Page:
A change in perspective

retires one

for another

perhaps unknown

a journey of surprise

deliberate or not

either way it calls

for unguardedness

to allow

shadow to light

to allow

flow and movement

for which I can

(not) prepare



A poem caught while spending time with my community of practice last night.


A formidable arising


A formidable arising


Aligning mother

excitement fulfilled

in tension relaxing

into curiosity



of fire

of earth

and that’s all

in the air

in the water


there’s strength

in surrender


a formidable




*A poem caught with my fellow Integral City travellers, Marilyn Hamilton, Cherie Beck, Alia Aurami and Ellen van Dongen.



Focus, learn, emerge


Organizing for emergence means actively engaging in our individual and collective learning journeys, stopping to notice where we wish to go, and trusting that thresholds we face (and cross) along the way allow us to emerge in that direction. We reach not quite the destination in mind, but something that still suits us, something that somehow makes more sense.

I am concluding Part Two and moving on to Part Three at just the right time. Today is the Spring Equinox: the light of day is waxing and I am leaving behind the darkness I felt, and struggled with, three months ago. Yet that darkness was productive, for I explored the essence of Chapters 4-6, each with a focus on a facet of how we organize for emergence (journey, destination and emergence) and Chapter 7, their relationship with the city’s habitats – our nest.

Destination venn

Chapter 4 – An Uneasy Journey explores the notion that cities are meant to feel uneasy. In fact, they are itching for improvement. The tension we feel in our cities is an evolutionary driver. In itchy patterns, I reach these two conclusions:

  1. If we welcome and seek deeper knowing, we invite uneasiness.
  2. As we work to organize ourselves, in cities or at any scale, we must develop practices to explore uneasiness.

Our social habitat is key to the journey we face in cities, for it is where we see, acknowledge and respond to the our habitat: the development of cities – new work – is a survival skill. Explicitly acknowledging our learning journeys, as individuals and as cities, is a survival skill that allows us and our city habitats to evolve.  I conclude Chapter 4 with 10 practices for the uneasy city journey and the notion that cities are a platform for our never-ending learning journey.

In Chapter 5 – Destination Alive or Adrift, I discerned destination as some kind of improvement. At every turn, that is our work in cities, to improve something. And what we choose to improve always changes, so the very purpose of evolution is evolving. For cities particularly, this means that their purpose is both for our survival and improvement. Our work moves us in a direction, even if we can’t quite see it in the moment. As I explored nested, or scaled purposes, I found that the more immediate the purpose, the more specific the destination. The more ‘expansive’ the purpose, the destination becomes a direction: improvement.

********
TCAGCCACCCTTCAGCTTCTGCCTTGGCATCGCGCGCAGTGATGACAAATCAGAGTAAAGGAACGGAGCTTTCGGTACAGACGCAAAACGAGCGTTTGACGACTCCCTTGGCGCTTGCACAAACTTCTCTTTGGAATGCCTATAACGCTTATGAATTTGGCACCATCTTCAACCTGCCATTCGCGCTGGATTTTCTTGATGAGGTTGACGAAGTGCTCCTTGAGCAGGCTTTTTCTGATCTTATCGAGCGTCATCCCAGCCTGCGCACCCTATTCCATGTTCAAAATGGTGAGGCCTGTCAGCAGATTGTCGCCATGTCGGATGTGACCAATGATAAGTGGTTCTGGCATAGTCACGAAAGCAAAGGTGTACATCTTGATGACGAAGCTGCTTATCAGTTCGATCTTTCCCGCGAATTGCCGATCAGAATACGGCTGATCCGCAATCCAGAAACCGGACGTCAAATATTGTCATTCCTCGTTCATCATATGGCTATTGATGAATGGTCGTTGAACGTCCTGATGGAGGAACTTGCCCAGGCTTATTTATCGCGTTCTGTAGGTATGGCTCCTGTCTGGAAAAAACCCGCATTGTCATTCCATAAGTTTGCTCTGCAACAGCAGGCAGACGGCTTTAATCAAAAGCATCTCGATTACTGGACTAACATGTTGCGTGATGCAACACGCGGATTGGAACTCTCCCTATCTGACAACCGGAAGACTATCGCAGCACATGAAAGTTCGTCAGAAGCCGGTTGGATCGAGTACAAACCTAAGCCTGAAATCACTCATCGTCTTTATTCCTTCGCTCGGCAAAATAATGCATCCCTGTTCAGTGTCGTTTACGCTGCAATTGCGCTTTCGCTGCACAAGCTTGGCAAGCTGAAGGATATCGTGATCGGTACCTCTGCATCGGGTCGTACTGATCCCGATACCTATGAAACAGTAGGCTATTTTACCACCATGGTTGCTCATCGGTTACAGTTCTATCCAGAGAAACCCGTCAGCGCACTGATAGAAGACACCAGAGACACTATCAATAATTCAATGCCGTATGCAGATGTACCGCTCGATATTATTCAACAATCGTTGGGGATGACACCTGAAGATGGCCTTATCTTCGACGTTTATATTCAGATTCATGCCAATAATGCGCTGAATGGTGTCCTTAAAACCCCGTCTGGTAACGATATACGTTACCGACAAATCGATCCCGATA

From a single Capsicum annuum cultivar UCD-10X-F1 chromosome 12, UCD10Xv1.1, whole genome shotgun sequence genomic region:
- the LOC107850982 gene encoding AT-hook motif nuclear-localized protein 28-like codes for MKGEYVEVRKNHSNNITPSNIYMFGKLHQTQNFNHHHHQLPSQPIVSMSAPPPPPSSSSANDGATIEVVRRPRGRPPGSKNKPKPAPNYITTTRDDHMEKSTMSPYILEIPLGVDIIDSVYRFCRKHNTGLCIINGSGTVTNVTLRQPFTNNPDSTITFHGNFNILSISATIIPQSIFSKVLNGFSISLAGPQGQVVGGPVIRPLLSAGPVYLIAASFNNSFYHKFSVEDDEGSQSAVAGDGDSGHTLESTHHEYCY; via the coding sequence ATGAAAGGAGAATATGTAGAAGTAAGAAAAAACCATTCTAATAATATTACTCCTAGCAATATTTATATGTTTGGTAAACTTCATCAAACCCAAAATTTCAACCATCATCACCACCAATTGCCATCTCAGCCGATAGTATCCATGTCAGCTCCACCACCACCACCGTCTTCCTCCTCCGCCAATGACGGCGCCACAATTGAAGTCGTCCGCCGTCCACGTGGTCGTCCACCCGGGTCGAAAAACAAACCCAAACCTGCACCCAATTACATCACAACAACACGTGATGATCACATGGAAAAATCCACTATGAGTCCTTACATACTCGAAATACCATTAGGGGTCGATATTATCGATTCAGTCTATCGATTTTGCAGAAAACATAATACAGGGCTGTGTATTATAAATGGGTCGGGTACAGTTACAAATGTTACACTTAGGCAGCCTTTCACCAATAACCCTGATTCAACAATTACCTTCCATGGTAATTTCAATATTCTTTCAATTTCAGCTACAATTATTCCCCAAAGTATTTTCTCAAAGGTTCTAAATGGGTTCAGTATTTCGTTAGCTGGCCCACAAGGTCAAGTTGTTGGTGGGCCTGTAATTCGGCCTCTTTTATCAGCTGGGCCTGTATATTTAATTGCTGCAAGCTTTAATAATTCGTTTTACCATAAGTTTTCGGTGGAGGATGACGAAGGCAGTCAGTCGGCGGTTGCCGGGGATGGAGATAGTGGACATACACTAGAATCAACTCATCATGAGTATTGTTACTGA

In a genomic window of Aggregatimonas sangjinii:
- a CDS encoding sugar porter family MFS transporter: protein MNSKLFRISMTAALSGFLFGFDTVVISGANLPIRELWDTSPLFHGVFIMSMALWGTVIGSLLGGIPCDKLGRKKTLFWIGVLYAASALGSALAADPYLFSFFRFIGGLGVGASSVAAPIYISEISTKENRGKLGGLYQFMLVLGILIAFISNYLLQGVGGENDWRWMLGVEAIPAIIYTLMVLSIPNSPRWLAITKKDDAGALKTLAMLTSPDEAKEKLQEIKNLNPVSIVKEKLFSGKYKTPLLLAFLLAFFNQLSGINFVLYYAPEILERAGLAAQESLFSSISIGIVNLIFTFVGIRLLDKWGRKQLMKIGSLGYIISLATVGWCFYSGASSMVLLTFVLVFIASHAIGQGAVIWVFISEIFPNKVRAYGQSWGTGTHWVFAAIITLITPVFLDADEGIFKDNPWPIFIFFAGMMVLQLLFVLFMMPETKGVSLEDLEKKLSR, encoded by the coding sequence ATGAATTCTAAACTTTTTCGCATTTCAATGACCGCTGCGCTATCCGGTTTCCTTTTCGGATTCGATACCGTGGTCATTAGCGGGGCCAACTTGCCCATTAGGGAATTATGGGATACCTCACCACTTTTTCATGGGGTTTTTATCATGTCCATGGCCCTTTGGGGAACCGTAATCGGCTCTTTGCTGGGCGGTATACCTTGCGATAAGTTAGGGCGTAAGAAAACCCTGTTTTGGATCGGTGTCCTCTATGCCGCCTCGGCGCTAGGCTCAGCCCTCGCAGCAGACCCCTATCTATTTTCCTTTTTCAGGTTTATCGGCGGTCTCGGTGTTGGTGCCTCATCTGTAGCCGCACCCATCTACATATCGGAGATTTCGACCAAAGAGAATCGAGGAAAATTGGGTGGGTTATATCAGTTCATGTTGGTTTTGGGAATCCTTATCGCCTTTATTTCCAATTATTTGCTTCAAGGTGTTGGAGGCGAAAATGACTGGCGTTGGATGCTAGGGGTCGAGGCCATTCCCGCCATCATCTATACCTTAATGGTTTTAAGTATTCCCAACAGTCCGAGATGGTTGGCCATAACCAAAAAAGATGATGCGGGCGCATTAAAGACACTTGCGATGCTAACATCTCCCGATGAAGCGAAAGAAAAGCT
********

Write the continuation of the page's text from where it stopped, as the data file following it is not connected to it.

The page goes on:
A city’s destination is our evolving purposes, where each citizen is a building block for the larger, whole, city. As we pursue our improvements and purposes – our passions – our city enables us to do so. It does, however, require us each to ask: what is my intrinsic purpose, and how is that instrumental to the intrinsic value of the city? In other words – if we are the building blocks for our city, what sort of building blocks do we choose to be? What are we choosing to build together? What is our destination?

We know what we are building and we don’t know what we are building at the same time. I wrote this in destination is both alive and adrift:

Destination is simultaneously alive and adrift. It is most alive when we work from our passion, our inner drive to improve. When we catch glimpses of bigger destinations,for both self and the city, our direction, through short-term destinations, is discerned for fleeting moments. Between these fleeting moments, we fell adrift, which is to feel alive. 

Chapter 6 – Emerging Thresholds begins with the acknowledgement that we stand, at each moment, at the threshold of a new age, with a choice. Emergence is defined as order out of chaos, the new and novel understandings we reach as more complex systems form. At each transition there is a threshold, across which we see with fresh eyes. As I wrote, I found many helpful tips as we emerge to new destinations:

  1. We learn consciously and unconsciously, spurred on by persistent practical problems.
  2. We chaotically reorganize ourselves by exploring our in-tuition.
  3. We take a step back from the edge, as needed, in order to choose the right leap for the context.